ENGLEWOOD, Colo. -- It never hurts to get an expert opinion.
When it comes to what the Denver Broncos' offense will look like, play like and be like this season, consider Terrell Davis an expert.
Davis, who powered back-to-back Super Bowl wins for the Broncos to close out the 1997 and 1998 seasons, was at Monday's practice with the NFL Network. He believes Mark Sanchez will be the Broncos starting quarterback this season, the team will pass the ball plenty, and running back C.J. Anderson will have a big season if he can have some consistency.
Davis points to Broncos coach Gary Kubiak as the main reason, despite the national narrative about the Broncos’ potential struggles, the offense can flourish.
“I don’t think [Kubiak] gets enough credit for what he did last year," Davis said. “... It wasn’t even a true system. It was kind of a hybrid. And each week, you’re trying to figure out: What do we do? How do we make the quarterback comfortable? How do we make the backs comfortable? How do we do this? And you figure it out ... and go ahead and win the Super Bowl. Man, they don’t get enough credit for that."
Having played for the Broncos when Kubiak was the team’s offensive coordinator, Davis added: “I am biased, but I’ve seen what he can do. ... Everywhere he’s been, he’s proven he can get a quarterback to play at a high level. That’s part of the equation I feel for Mark Sanchez."
Although Kubiak has promised the Broncos will run the ball more than last year, Davis believes the Broncos receivers can still have big years. In 1997 and 1998, Davis rushed for 1,750 and 2,008 yards, respectively, and the Broncos still had two players finish with at least 1,000 yards receiving in each of those seasons.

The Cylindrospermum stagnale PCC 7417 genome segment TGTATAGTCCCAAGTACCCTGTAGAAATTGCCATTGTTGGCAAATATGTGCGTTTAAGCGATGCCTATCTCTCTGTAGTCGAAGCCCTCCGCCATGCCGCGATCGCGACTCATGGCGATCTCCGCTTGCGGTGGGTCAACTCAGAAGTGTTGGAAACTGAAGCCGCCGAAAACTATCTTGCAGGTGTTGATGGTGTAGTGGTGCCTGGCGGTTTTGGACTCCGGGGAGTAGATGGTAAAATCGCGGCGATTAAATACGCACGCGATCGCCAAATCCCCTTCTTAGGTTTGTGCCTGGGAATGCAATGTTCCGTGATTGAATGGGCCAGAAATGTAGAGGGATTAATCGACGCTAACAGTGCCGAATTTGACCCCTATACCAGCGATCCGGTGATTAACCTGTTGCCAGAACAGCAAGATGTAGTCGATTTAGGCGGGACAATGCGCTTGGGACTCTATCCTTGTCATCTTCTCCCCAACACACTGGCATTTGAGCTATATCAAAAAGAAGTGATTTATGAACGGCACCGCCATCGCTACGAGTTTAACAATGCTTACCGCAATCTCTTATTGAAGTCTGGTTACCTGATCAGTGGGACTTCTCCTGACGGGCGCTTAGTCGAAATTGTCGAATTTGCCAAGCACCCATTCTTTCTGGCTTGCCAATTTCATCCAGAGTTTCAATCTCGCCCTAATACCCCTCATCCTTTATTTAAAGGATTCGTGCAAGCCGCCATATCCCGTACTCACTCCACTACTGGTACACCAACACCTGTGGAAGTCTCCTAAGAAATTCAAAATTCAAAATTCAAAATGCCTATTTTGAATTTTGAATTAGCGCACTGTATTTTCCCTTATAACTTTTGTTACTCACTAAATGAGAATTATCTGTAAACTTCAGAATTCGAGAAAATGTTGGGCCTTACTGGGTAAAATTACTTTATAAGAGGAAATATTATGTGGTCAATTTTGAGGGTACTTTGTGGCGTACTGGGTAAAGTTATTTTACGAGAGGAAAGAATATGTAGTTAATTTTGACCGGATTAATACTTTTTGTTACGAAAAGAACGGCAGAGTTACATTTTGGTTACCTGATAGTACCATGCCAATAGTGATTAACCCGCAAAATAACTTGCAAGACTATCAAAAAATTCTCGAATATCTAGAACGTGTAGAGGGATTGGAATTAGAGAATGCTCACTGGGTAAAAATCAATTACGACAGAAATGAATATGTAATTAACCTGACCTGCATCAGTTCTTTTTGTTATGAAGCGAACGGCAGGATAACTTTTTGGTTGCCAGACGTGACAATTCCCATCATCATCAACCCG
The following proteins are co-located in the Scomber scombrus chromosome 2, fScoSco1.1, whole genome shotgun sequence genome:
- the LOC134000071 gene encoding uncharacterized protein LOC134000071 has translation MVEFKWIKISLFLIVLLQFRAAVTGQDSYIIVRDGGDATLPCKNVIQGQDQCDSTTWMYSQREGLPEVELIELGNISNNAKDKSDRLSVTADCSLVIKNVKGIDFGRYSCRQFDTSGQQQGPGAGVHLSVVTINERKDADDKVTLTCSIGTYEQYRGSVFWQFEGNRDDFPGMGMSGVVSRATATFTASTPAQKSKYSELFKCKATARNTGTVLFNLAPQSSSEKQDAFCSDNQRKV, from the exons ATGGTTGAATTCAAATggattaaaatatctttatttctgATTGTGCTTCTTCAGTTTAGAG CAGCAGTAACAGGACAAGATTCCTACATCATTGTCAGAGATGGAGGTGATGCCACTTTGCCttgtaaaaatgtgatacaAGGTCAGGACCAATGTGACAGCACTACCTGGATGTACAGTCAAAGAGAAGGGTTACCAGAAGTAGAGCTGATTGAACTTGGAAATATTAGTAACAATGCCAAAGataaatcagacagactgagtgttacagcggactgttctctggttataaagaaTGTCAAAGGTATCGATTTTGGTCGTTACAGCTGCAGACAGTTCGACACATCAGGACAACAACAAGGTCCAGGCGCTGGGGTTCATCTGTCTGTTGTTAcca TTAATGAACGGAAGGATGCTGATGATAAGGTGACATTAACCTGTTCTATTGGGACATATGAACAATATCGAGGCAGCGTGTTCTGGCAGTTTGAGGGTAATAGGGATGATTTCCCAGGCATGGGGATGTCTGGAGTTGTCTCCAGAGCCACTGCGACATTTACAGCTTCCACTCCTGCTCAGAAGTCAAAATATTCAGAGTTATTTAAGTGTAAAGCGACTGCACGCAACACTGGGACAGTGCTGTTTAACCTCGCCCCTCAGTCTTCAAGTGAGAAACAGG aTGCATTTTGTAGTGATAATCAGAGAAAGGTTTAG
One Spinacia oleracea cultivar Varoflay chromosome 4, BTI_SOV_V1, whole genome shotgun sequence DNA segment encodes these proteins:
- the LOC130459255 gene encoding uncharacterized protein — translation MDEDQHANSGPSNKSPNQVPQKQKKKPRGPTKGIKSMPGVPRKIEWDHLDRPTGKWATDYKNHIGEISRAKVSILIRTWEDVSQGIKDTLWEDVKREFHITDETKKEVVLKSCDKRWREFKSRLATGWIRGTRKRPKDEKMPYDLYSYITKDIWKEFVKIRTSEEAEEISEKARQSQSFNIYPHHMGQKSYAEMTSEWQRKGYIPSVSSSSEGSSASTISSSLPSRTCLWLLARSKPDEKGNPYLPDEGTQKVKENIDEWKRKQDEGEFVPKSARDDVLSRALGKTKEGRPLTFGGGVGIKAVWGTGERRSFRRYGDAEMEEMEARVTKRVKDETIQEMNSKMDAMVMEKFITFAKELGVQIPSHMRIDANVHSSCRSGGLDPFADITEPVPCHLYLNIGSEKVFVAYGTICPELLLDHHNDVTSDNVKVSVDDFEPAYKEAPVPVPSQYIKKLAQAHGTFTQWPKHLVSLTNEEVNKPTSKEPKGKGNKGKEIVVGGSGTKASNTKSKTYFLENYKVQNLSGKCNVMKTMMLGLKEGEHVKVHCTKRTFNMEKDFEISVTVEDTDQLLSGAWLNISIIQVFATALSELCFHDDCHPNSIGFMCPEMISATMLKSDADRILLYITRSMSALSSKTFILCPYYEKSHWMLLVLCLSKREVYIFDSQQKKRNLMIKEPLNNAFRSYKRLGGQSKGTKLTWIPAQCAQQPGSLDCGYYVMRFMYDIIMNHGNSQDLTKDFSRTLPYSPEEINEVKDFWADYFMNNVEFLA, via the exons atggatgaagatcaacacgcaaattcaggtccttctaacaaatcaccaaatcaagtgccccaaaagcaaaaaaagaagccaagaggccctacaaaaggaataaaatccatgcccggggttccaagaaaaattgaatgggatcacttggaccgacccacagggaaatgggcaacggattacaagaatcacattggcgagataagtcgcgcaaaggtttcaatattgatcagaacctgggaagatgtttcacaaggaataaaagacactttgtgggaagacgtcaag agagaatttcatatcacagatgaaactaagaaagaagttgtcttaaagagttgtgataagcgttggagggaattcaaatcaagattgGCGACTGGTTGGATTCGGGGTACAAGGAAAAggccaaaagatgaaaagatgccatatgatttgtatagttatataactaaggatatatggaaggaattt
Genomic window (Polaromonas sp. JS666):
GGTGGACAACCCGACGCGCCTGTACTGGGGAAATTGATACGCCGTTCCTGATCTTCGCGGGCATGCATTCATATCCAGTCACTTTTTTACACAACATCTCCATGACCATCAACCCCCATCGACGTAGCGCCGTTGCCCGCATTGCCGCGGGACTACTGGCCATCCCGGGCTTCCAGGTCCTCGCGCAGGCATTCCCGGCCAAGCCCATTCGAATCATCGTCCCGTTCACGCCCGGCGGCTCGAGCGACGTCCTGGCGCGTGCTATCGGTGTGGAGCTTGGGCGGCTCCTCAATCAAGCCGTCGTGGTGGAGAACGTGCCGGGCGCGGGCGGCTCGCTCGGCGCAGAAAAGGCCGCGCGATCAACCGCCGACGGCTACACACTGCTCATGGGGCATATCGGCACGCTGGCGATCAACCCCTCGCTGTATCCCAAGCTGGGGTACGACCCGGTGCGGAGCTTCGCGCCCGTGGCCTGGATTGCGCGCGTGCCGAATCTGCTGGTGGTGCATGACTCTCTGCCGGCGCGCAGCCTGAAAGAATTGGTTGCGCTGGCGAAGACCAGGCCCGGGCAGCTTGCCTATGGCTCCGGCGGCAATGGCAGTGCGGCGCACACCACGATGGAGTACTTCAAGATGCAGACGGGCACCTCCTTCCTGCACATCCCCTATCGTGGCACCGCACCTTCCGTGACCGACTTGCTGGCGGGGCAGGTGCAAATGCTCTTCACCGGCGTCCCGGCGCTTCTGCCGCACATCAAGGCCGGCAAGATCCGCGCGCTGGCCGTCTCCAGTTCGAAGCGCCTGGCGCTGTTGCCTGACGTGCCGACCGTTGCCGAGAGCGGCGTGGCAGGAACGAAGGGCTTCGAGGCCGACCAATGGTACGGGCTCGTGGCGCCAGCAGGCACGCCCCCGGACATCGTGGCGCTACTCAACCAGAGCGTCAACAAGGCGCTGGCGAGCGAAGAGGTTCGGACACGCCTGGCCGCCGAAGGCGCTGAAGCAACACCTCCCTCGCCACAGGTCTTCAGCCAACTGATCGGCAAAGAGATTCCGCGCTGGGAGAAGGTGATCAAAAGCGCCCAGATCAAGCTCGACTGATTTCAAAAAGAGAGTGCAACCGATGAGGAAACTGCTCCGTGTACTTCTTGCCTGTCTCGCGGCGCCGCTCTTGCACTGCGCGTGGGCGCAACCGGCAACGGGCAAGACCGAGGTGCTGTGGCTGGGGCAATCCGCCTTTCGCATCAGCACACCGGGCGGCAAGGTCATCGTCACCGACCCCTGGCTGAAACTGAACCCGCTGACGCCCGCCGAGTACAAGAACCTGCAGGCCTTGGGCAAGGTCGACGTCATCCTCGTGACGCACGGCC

“Who are we fooling?" Davis said. “It’s the quarterback. If Mark Sanchez proves he’s capable of throwing the ball down the field, of protecting the ball, they’ll open up the offense more. If not, then they’ll use more ball control, and yeah, the receivers would probably suffer doing that."
Of Anderson, Davis said the fourth-year back fits the Broncos' offense but needs to show more early in the season. Anderson has four career 100-yard rushing games and has never had one before Halloween. Davis also pointed out that last season Anderson didn't have 20 rushing attempts in a game until the Super Bowl, in which he had 23 carries. Until Super Bowl 50, Anderson did not have more than 16 carries in a game.
“For me, something happens at the beginning of the season. I’m not sure what it is," Davis said. "For him, to me, it’s consistency over the year. But it’s also opportunity. You’ve got to get them going. You can’t give me five carries, think I’m going to have a 6.5-yard rushing average. ... You’ve got to get him some reps."